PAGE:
AS PART OF DIVERT AND EXERCISE ACTIVITIES
The U.S Air Force disclosed it would be plunking down an estimated $375 million to improve the Tinian International Airport by building additional facilities and infrastructure.
The Air Force made this pronouncement during a public hearing last July 27 on its proposed Pacific Air Force Divert and Exercise Activities airport layout plan, according to Commonwealth Ports Authority Tinian board member Kimberly King-Hinds.
“The USAF presented a ballpark figure of which has been allocated for the project’s implementation. Much of this is for the construction of the project, which includes an apron, a hangar, [and] a fuel storage tank for their purposes. They will also be constructing a fuel pipeline, which will run from the seaport to the airport. So in terms of economic impact, the windfall will primarily be felt by those who are in the construction business,” she said in an email to Saipan Tribune.
King-Hinds, however, said the Air Force’s activities on Tinian would hopefully trickle down to the small businesses.
“Indirectly, Tinian will benefit from the additional people who will be on Tinian during the construction phase and during the training exercise who will be eating at restaurants, renting cars, hotel rooms, etc. This translates to an increase in collection of hotel occupancy taxes and BGRT [business gross revenue tax],” King-Hinds said
But the increased military activity may also have a negative effect, she pointed out.
“Given the limited number of hotel rooms on Tinian, there could also be a negative impact on tourism as it would be hard to invite visitors to the island when the Department of Defense fully occupies all the existing hotel rooms and have taken up all the rental cars. These factors give the community pause when considering whether this type of activity will actually benefit the island,” she added.
This is the first time that such a military project of this magnitude will be implemented in the CNMI particularly on Tinian.
King-Hinds said, “The Tinian leadership’s support of this proposed action has been based on the premise that it will improve the infrastructure at the Tinian airport, which would allow Tinian to welcome direct international flights and include fuel storage facilities and navigational aides that would benefit airline activities. They also thought that it would provide jobs for the community.”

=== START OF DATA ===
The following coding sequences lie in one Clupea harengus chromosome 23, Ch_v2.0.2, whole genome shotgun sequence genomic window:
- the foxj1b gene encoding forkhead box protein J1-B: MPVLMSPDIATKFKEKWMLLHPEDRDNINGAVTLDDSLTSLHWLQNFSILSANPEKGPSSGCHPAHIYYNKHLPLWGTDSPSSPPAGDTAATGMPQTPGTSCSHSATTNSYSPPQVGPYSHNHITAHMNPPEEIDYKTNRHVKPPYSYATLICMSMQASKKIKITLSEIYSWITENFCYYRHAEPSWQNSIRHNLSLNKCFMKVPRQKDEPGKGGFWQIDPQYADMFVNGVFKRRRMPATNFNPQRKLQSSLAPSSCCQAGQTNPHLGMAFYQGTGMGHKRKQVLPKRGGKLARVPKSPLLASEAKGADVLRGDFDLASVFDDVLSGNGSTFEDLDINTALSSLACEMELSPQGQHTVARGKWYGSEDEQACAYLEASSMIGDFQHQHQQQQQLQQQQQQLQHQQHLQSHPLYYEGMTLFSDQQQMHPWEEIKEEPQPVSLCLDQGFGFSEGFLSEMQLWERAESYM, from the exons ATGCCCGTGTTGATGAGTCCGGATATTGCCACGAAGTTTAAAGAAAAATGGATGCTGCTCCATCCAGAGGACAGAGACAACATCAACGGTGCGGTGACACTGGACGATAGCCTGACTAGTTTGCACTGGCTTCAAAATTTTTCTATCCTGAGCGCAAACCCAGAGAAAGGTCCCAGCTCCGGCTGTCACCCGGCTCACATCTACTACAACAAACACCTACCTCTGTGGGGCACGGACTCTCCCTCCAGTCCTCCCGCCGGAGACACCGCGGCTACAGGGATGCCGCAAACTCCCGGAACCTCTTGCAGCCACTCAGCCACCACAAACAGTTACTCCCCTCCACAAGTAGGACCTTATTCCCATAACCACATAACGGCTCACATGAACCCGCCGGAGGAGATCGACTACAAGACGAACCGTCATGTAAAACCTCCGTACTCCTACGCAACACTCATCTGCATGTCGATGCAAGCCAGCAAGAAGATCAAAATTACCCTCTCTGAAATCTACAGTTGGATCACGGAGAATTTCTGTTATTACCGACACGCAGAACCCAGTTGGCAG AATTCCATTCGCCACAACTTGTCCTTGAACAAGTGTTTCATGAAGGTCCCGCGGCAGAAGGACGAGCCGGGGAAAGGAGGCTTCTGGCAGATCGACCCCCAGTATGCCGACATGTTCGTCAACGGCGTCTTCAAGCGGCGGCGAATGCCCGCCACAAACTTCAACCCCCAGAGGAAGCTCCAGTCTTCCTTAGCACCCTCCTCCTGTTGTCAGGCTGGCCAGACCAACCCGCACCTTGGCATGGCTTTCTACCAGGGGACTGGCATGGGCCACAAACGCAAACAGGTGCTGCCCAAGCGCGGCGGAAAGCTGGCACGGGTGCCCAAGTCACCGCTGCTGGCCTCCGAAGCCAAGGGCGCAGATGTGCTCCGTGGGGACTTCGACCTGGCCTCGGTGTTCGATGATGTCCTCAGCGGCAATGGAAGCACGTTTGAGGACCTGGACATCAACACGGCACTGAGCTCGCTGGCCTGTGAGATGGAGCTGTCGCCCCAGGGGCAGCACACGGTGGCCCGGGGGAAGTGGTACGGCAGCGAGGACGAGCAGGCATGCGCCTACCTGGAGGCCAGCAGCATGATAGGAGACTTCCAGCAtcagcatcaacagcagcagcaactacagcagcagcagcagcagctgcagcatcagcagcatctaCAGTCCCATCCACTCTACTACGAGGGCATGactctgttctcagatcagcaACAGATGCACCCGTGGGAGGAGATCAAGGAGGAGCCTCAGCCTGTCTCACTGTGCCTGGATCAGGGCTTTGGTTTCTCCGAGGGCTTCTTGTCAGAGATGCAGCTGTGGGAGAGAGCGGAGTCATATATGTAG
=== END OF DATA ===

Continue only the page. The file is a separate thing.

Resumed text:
She, however, said the Air Force has made it clear that the fuel storage facility is for military use only and navigational aides are also not included as this infrastructure is not included in their layout plan.
“The jobs that would come would be a result of the construction phase. These construction jobs are bid out to contractors who meet certain federal requirements for undertaking defense related contracts. Most of these contractors are from Guam who then sub-contract local contractors on Tinian. There will be other jobs after construction such as maintenance of the pipelines, etc. but that too will have to trickle down from these contractors who in large part will be coming out of Guam, as we’ve seen with other defense-related jobs on Tinian,” she added.
To date, CPA has not made a decision with regards to the PACAF Divert and Exercise Activities.
“CPA wanted to hear from the community of Tinian first, that is why we had the public hearing. CPA does not take this decision lightly. Ultimately, it is the people of Tinian who have to live with the impact of the proposed action. We plan to continuously engage with the governor and the people of Tinian through the Tinian leadership in deciding how to best move forward,” said King-Hinds.
Last month’s public hearing tackled issues such as what will be involved in the PACAF Divert and Exercise Activities and how it will affect the island and people of Tinian.
“The USAF presented their proposed plans about the Divert Training Exercises and Activities and their request for CPA’s approval of an airport layout that would allow them to move forward with implementing the construction of certain facilities at the Tinian airport to support the training activities.”
The Air Force plans to use the Tinian International Airport for military divert operations, humanitarian assistance staging, exercises, and other aircraft support activities. All operations will take place within a maximum of eight weeks per year of exercises at the Tinian International Airport.
Currently, there is no existing divert or contingency airfield on U.S. territory in the Western Pacific that is designed and designated to provide strategic operational and exercise capabilities for U.S. forces when needed and humanitarian assistance and disaster relief in times of natural or man-made disasters.